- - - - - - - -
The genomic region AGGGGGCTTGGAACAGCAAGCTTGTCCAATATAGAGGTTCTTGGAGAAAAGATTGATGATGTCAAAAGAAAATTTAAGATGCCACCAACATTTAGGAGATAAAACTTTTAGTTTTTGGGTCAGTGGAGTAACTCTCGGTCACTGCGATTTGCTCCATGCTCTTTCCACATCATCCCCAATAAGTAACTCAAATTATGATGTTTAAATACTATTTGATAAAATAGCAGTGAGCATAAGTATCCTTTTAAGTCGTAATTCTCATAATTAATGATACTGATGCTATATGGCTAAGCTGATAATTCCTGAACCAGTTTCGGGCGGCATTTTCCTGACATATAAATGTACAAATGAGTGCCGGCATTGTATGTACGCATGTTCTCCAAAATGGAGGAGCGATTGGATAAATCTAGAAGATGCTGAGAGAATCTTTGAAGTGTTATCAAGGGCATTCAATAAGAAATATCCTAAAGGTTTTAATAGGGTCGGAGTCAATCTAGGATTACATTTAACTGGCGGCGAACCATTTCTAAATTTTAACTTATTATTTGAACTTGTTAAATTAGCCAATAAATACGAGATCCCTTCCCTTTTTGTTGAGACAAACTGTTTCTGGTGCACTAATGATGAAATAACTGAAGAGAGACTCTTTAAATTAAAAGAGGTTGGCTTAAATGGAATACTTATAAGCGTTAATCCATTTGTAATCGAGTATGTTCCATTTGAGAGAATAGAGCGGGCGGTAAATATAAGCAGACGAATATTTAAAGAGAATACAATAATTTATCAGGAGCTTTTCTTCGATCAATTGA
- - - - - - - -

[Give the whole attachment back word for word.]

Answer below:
The genomic region AGGGGGCTTGGAACAGCAAGCTTGTCCAATATAGAGGTTCTTGGAGAAAAGATTGATGATGTCAAAAGAAAATTTAAGATGCCACCAACATTTAGGAGATAAAACTTTTAGTTTTTGGGTCAGTGGAGTAACTCTCGGTCACTGCGATTTGCTCCATGCTCTTTCCACATCATCCCCAATAAGTAACTCAAATTATGATGTTTAAATACTATTTGATAAAATAGCAGTGAGCATAAGTATCCTTTTAAGTCGTAATTCTCATAATTAATGATACTGATGCTATATGGCTAAGCTGATAATTCCTGAACCAGTTTCGGGCGGCATTTTCCTGACATATAAATGTACAAATGAGTGCCGGCATTGTATGTACGCATGTTCTCCAAAATGGAGGAGCGATTGGATAAATCTAGAAGATGCTGAGAGAATCTTTGAAGTGTTATCAAGGGCATTCAATAAGAAATATCCTAAAGGTTTTAATAGGGTCGGAGTCAATCTAGGATTACATTTAACTGGCGGCGAACCATTTCTAAATTTTAACTTATTATTTGAACTTGTTAAATTAGCCAATAAATACGAGATCCCTTCCCTTTTTGTTGAGACAAACTGTTTCTGGTGCACTAATGATGAAATAACTGAAGAGAGACTCTTTAAATTAAAAGAGGTTGGCTTAAATGGAATACTTATAAGCGTTAATCCATTTGTAATCGAGTATGTTCCATTTGAGAGAATAGAGCGGGCGGTAAATATAAGCAGACGAATATTTAAAGAGAATACAATAATTTATCAGGAGCTTTTCTTCGATCAATTGA